A while back, I found myself in possession of a bag of yellow potatoes. I don’t cook potatoes often, but I roasted them in the oven till they were soft on the inside and crispy on the outside and seasoned with Italian-approved spices.
I served them to my family, and my husband ate them with pleasure. My two little boys? You would’ve thought the potatoes were pickled pigs feet the way they poked and prodded at them with their forks. They complained and made yuck faces. They eventually tried them but gave them a hearty thumbs down.
A longer while back, thousands of years ago, the Israelites were following Moses through the desert to the Promised Land. They were hungry and begged God for nourishment. Do you remember what the Lord provided for them to eat?
One day, the Israelites woke up, peeked out of their tents and saw a fine, flaky frost covering the ground with the morning dew. It was white, about the size of a coriander seed, and—land o’ Goshen—it was food! It tasted like wafers with honey. It arrived every morning in perfect portions for each man, woman, and child. It was so new and unfamiliar that the word “manna” in Hebrew translates to “what is it?”
Manna was food sent straight from the throne of God. But it was also fairly plain. And they had to eat it off the ground. It wasn’t exactly a steak served on a silver platter. But it was the carb charge they needed to press forward on their journey.
Sure enough, the Israelites began to whine. “Aww, manna again?” Numbers 11 explains what happened when the Israelites complained about the never-ending supply of heavenly bread that kept them from starving in the desert.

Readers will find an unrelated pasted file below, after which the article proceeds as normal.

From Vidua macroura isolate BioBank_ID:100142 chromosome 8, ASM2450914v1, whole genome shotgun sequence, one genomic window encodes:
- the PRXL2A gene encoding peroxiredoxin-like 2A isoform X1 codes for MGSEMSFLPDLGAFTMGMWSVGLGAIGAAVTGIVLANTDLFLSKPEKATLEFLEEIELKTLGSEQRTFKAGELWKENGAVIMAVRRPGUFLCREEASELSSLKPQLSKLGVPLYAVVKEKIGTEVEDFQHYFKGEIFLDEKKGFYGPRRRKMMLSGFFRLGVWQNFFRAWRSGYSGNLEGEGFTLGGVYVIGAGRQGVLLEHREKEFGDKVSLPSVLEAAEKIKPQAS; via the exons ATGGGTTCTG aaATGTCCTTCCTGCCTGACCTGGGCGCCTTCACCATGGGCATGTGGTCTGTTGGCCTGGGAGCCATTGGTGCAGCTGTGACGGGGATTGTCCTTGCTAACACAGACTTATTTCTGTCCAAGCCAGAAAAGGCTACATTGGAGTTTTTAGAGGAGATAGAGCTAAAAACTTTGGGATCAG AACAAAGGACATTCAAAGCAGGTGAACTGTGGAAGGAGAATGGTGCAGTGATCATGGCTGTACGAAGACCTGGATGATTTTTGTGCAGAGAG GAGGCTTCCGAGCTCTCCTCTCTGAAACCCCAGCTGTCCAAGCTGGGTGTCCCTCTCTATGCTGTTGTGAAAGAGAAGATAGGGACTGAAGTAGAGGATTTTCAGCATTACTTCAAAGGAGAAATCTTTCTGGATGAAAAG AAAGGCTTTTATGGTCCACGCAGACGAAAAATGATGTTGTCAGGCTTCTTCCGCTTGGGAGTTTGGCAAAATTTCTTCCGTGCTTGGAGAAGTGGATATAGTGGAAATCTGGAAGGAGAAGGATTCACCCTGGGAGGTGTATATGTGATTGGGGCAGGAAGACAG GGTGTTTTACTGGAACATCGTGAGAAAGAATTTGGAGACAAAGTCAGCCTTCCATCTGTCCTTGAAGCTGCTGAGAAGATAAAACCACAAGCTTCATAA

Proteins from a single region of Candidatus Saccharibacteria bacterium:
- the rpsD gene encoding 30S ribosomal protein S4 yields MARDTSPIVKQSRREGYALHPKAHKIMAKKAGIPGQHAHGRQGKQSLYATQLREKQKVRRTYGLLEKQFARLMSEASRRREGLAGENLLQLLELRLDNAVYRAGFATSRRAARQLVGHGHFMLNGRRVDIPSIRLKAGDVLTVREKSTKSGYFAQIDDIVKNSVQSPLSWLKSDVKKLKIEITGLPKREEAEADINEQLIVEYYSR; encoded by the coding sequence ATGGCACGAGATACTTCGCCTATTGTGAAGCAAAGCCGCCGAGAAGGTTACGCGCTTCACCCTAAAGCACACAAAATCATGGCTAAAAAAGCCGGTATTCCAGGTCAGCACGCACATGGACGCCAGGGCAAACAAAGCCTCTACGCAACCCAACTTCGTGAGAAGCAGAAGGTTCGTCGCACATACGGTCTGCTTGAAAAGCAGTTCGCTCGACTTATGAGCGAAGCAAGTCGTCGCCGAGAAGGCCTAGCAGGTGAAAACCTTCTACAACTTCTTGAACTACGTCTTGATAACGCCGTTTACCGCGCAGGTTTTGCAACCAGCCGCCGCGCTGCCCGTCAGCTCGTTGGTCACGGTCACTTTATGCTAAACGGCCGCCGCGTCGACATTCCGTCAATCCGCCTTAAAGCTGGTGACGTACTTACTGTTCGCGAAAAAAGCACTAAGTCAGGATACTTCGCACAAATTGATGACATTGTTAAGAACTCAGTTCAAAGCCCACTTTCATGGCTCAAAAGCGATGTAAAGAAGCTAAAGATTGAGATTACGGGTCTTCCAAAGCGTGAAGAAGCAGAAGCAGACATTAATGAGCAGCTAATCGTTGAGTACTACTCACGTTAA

When my boys complained about the potatoes, I wasn’t happy. I can only imagine how displeased God was when the Israelites basically said, “This manna isn’t good enough. Can’t we have something else?”
When I chastened my boys about the potatoes, I chastened myself, too. How many times have I looked at everything God has provided for me—the daily abundance of food, shelter, and clothing. Loving family. Fellowship of the saints. Personal communion with Christ. I’ve looked at it and said, “This isn’t good enough. I want something different.”
Being a wife, mother, daughter, sister, church member…it’s getting old. Day in, day out. What a grind! Please, Lord, NOT more of the same. Oh dear, look at this pink slip (or diagnosis, accident, disappointment)…just LOOK at it. What is it?!? Manna?!?
We look at the steaming, fried potatoes seasoned with garlic, paprika, and herbs, and we say, “Not this again!” or “What in the world is it?!”
A similar thing happened when Jesus told His disciples in John 6 (I’m paraphrasing):
I am the bread of life. Your fathers ate manna and are dead. I’m the bread that comes from heaven, and if you eat it, you’ll never die. You’ll live forever. You must eat my flesh and drink my blood, and I’ll dwell inside you and give you life.
The people who heard this were bewildered. You want me to eat WHAT?! They murmured. They departed from Jesus’s fold. It was too much to bear.
I think of the potatoes. Prepared with love. Rejected in their goodness.
I think of that heavenly bread. Given in love. Rejected in its purity.
Will I eat the manna that God sets before me? Will I partake of Jesus Christ, allowing Him inside? Will I do it the Lord’s way or insist on my own?
These are questions that I must ponder with the regularity of my daily meals.
This I DO know. It doesn’t really matter how I feel about God’s manna. It’s exactly what I need. If I look at my Plate of Life, heaping with heavenly bread, and I realize that this meal was bought with a price, and I give thanks—kneeling in humility before the Lord’s Supper—then I can see the manna for what it truly is.
And I am filled.
This article has undergone ministry review and approval.
It would be very interesting (to say the least) if one could find out what the other nutritional data for manna was, besides the obvious “heavenly” honey, i.e., (protein, fat, fiber content, vitamins, minerals, etc.)